Showing 141 - 150 of 297 annotations tagged with the keyword "Obsession"
Monsieur Daron, an eighty-six-year-old-man, comes to live at the new spa in Rondelis. He believes himself to be in excellent health, as a result of "careful living." He has always had "an obsessive fear of death," and he avoids all pleasure because it may be dangerous.
In order to measure and monitor his own condition, M. Daron arranges for the doctor in charge of the springs to visit him once a week with information on the health of everyone else in the surrounding area who is over the age of eighty. When he hears that someone has died, he quickly identifies a cause that might have been avoided; the man who died of pleurisy should not have gone out in the cold, and the one who died of dysentery must have eaten the wrong food.
Eventually, though, one old man dies for no apparent reason. The doctor can report no lesion, no disease: "He died because he died, that's all." M. Daron is horrified and asks the man's age. Eighty-nine. He laughs in relief, saying, "whatever it was, it wasn't old age . . . ."
This biography begins on April 20, 1995 when the ashes of Marie and Pierre Curie were transferred from their graves in a Paris suburb and re-interred in the Pantheon, thereby placing the Curies among the "immortals" of France. Thus, Marie became the first (and so far the only) woman to be honored in this way. Goldsmith's biography is a straightforward and well-written narrative that eschews hagiography, wordiness, and psychological interpretations.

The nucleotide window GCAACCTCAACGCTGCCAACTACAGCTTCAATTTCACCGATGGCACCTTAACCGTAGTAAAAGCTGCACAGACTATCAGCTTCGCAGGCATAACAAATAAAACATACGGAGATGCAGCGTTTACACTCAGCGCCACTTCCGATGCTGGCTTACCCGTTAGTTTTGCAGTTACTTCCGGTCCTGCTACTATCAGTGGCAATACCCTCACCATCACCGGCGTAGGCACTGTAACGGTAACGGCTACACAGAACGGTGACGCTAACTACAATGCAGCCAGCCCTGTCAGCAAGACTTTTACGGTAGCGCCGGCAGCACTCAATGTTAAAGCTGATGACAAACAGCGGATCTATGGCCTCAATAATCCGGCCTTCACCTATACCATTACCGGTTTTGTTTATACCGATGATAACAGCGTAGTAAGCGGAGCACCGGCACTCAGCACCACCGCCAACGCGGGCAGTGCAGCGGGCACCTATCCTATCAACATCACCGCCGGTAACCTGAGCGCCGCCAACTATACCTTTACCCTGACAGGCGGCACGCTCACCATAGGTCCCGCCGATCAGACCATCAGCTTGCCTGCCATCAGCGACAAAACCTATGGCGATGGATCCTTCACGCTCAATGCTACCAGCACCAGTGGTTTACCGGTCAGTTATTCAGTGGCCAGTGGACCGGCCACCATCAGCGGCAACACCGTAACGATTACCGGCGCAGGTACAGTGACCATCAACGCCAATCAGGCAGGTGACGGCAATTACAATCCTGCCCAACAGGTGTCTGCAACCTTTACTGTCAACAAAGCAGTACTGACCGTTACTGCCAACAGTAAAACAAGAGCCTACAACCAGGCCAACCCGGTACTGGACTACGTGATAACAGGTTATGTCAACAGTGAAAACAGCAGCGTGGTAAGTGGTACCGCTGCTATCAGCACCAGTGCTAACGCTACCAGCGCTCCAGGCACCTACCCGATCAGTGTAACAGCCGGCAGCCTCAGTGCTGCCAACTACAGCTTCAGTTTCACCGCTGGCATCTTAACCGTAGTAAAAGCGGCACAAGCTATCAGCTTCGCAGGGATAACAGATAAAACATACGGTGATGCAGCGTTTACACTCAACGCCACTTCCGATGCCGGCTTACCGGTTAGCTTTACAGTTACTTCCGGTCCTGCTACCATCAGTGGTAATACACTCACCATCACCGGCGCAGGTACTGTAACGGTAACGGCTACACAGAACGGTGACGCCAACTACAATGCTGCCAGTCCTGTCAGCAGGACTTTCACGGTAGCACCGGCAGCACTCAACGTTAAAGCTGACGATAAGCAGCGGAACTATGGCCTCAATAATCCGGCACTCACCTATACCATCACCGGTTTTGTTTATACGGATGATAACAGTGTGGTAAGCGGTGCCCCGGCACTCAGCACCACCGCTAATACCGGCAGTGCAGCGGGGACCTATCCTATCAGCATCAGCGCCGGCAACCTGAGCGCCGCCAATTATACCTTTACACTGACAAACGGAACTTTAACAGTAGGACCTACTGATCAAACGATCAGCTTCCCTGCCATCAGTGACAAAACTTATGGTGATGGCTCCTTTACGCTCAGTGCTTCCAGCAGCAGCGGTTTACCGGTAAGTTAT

The story of Marie Curie (1867-1934) is well known. Born into an intellectual but impoverished Polish family, she struggled to obtain a scientific education, first in Poland and then at the Sorbonne in Paris. While a graduate student, she met and married the young chemist Pierre Curie. Together, with essentially no funding and dismal laboratory space, they discovered and characterized radioactivity. Later, on her own Marie discovered and isolated two new elements, polonium and radium. Subsequently Marie and Pierre created the Curie Institute, where Marie was in the forefront in envisioning medical applications of radioactivity and radium.
The story is especially powerful in its depiction of bias against women in science. Marie had to fight for many years to obtain a faculty position at the Sorbonne (unheard of for a woman), or even space to conduct her experiments. When the Nobel Committee awarded its 1903 Prize in Physics, Pierre had to fight to have his wife included in the citation, even though the bulk of the brains and energy behind the discovery of radioactivity were clearly Marie's. Marie was later vindicated when she won her second (and solo) Nobel Prize in 1911 for the discovery of radium.
Obsessive Genius doesn't shy away from Marie Curie's recurrent clinical depressions, which began during her adolescence, nor from her obsessive, hard-driving personality. The book presents an even-handed picture of repeated conflict between her love of her husband and children (one of whom, Irene Joliet-Curie, in 1935 became the second woman scientist ever to win the Nobel Prize); and her passion for her work.
Richard Koslowski, a 32-year-old computer systems supervisor and musician, breaks a tooth when he bites an olive pit. Although the remnant of the damaged tooth is removed during his initial visit to the dentist, Koslowski embarks on a peculiar quest. He longs to find a perfect-fitting dental bridge, to eliminate a mysterious oral pain, and to measure up to the suffering his parents have endured as survivors of concentration camps.